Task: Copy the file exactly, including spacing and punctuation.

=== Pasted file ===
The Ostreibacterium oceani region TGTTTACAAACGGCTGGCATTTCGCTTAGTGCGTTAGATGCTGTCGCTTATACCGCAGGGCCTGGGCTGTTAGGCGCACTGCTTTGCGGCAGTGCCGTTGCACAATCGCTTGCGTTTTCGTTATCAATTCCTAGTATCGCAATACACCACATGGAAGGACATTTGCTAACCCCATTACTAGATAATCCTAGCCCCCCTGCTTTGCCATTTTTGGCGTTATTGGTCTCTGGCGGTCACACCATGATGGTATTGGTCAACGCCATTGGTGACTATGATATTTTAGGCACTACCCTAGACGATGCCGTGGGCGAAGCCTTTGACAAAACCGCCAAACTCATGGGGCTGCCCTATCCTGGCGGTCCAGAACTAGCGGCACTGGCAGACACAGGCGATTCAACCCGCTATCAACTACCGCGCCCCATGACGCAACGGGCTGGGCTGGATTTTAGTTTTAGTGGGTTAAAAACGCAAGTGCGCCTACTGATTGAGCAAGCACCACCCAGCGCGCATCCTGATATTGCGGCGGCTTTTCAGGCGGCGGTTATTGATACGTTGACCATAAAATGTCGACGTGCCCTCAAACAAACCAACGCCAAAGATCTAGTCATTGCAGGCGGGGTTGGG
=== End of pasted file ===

The Ostreibacterium oceani region TGTTTACAAACGGCTGGCATTTCGCTTAGTGCGTTAGATGCTGTCGCTTATACCGCAGGGCCTGGGCTGTTAGGCGCACTGCTTTGCGGCAGTGCCGTTGCACAATCGCTTGCGTTTTCGTTATCAATTCCTAGTATCGCAATACACCACATGGAAGGACATTTGCTAACCCCATTACTAGATAATCCTAGCCCCCCTGCTTTGCCATTTTTGGCGTTATTGGTCTCTGGCGGTCACACCATGATGGTATTGGTCAACGCCATTGGTGACTATGATATTTTAGGCACTACCCTAGACGATGCCGTGGGCGAAGCCTTTGACAAAACCGCCAAACTCATGGGGCTGCCCTATCCTGGCGGTCCAGAACTAGCGGCACTGGCAGACACAGGCGATTCAACCCGCTATCAACTACCGCGCCCCATGACGCAACGGGCTGGGCTGGATTTTAGTTTTAGTGGGTTAAAAACGCAAGTGCGCCTACTGATTGAGCAAGCACCACCCAGCGCGCATCCTGATATTGCGGCGGCTTTTCAGGCGGCGGTTATTGATACGTTGACCATAAAATGTCGACGTGCCCTCAAACAAACCAACGCCAAAGATCTAGTCATTGCAGGCGGGGTTGGG